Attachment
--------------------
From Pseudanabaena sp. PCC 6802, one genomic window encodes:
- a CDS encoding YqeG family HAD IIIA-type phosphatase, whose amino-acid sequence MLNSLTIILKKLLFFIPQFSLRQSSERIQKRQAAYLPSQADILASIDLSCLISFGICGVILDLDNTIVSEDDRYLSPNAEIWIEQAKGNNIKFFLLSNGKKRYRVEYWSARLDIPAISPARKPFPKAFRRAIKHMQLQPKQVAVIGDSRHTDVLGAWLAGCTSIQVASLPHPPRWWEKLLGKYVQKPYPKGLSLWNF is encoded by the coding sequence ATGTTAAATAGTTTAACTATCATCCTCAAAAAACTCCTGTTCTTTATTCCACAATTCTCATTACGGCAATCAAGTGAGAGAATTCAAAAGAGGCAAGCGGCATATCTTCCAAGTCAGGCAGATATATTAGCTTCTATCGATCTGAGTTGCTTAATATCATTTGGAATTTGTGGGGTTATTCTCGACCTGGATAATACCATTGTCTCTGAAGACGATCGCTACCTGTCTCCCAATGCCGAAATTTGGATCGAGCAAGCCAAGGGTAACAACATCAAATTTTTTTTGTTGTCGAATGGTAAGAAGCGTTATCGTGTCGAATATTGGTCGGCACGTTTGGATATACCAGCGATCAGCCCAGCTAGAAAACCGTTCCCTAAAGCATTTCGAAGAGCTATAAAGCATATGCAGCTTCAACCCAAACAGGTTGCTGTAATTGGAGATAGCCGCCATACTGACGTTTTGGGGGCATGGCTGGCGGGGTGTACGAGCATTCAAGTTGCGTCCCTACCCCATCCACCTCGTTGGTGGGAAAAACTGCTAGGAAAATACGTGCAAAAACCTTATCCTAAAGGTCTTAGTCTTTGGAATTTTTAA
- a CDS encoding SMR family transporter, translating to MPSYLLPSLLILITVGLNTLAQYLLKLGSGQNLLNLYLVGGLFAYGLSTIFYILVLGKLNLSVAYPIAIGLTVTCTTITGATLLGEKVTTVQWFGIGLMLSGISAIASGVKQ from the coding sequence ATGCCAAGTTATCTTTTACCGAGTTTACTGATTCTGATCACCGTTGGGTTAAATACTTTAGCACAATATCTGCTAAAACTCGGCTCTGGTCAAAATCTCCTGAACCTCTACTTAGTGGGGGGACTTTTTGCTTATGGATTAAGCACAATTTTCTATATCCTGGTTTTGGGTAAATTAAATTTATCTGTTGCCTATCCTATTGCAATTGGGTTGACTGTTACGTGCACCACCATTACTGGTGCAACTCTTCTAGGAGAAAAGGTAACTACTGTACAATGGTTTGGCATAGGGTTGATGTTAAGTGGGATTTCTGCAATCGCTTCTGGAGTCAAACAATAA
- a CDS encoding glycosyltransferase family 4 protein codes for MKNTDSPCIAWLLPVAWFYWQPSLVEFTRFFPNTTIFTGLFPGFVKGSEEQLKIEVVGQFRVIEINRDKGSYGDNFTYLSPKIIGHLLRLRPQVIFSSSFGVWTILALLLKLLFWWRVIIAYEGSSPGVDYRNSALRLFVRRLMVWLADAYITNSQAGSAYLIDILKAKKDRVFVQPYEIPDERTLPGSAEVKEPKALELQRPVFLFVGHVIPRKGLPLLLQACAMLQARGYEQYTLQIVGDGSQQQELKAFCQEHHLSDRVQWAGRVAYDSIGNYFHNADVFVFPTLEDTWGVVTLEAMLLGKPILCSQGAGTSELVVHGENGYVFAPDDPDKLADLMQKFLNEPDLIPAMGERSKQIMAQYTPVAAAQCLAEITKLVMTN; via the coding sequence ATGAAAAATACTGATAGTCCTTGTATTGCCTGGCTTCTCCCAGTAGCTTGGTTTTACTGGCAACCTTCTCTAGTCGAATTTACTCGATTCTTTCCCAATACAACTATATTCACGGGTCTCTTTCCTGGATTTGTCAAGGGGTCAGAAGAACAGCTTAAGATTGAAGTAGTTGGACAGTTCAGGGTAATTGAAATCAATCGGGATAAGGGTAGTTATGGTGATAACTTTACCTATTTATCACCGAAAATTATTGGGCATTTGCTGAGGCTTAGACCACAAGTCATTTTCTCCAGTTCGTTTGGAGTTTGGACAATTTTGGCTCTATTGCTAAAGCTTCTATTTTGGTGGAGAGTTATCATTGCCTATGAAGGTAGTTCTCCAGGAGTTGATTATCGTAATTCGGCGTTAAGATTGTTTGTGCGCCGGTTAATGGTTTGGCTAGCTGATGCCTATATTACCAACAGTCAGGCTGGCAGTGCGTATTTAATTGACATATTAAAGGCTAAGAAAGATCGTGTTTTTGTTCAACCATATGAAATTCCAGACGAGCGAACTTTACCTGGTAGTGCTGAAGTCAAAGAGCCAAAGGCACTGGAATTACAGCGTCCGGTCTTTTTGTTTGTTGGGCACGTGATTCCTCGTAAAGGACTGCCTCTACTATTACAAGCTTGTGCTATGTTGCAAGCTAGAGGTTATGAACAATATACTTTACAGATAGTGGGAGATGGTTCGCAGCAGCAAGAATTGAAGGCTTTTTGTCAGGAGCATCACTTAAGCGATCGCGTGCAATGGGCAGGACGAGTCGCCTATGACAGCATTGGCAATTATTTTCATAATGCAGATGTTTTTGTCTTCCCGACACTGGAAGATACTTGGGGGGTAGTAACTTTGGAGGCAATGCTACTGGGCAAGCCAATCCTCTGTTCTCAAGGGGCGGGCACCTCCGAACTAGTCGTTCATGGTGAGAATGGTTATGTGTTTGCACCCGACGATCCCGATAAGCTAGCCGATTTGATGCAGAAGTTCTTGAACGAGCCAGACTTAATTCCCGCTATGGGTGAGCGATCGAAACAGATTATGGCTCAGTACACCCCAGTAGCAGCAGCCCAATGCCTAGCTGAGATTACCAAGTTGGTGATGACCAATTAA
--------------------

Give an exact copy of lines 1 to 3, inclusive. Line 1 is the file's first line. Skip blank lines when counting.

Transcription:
From Pseudanabaena sp. PCC 6802, one genomic window encodes:
- a CDS encoding YqeG family HAD IIIA-type phosphatase, whose amino-acid sequence MLNSLTIILKKLLFFIPQFSLRQSSERIQKRQAAYLPSQADILASIDLSCLISFGICGVILDLDNTIVSEDDRYLSPNAEIWIEQAKGNNIKFFLLSNGKKRYRVEYWSARLDIPAISPARKPFPKAFRRAIKHMQLQPKQVAVIGDSRHTDVLGAWLAGCTSIQVASLPHPPRWWEKLLGKYVQKPYPKGLSLWNF is encoded by the coding sequence ATGTTAAATAGTTTAACTATCATCCTCAAAAAACTCCTGTTCTTTATTCCACAATTCTCATTACGGCAATCAAGTGAGAGAATTCAAAAGAGGCAAGCGGCATATCTTCCAAGTCAGGCAGATATATTAGCTTCTATCGATCTGAGTTGCTTAATATCATTTGGAATTTGTGGGGTTATTCTCGACCTGGATAATACCATTGTCTCTGAAGACGATCGCTACCTGTCTCCCAATGCCGAAATTTGGATCGAGCAAGCCAAGGGTAACAACATCAAATTTTTTTTGTTGTCGAATGGTAAGAAGCGTTATCGTGTCGAATATTGGTCGGCACGTTTGGATATACCAGCGATCAGCCCAGCTAGAAAACCGTTCCCTAAAGCATTTCGAAGAGCTATAAAGCATATGCAGCTTCAACCCAAACAGGTTGCTGTAATTGGAGATAGCCGCCATACTGACGTTTTGGGGGCATGGCTGGCGGGGTGTACGAGCATTCAAGTTGCGTCCCTACCCCATCCACCTCGTTGGTGGGAAAAACTGCTAGGAAAATACGTGCAAAAACCTTATCCTAAAGGTCTTAGTCTTTGGAATTTTTAA
- a CDS encoding SMR family transporter, translating to MPSYLLPSLLILITVGLNTLAQYLLKLGSGQNLLNLYLVGGLFAYGLSTIFYILVLGKLNLSVAYPIAIGLTVTCTTITGATLLGEKVTTVQWFGIGLMLSGISAIASGVKQ from the coding sequence ATGCCAAGTTATCTTTTACCGAGTTTACTGATTCTGATCACCGTTGGGTTAAATACTTTAGCACAATATCTGCTAAAACTCGGCTCTGGTCAAAATCTCCTGAACCTCTACTTAGTGGGGGGACTTTTTGCTTATGGATTAAGCACAATTTTCTATATCCTGGTTTTGGGTAAATTAAATTTATCTGTTGCCTATCCTATTGCAATTGGGTTGACTGTTACGTGCACCACCATTACTGGTGCAACTCTTCTAGGAGAAAAGGTAACTACTGTACAATGGTTTGGCATAGGGTTGATGTTAAGTGGGATTTCTGCAATCGCTTCTGGAGTCAAACAATAA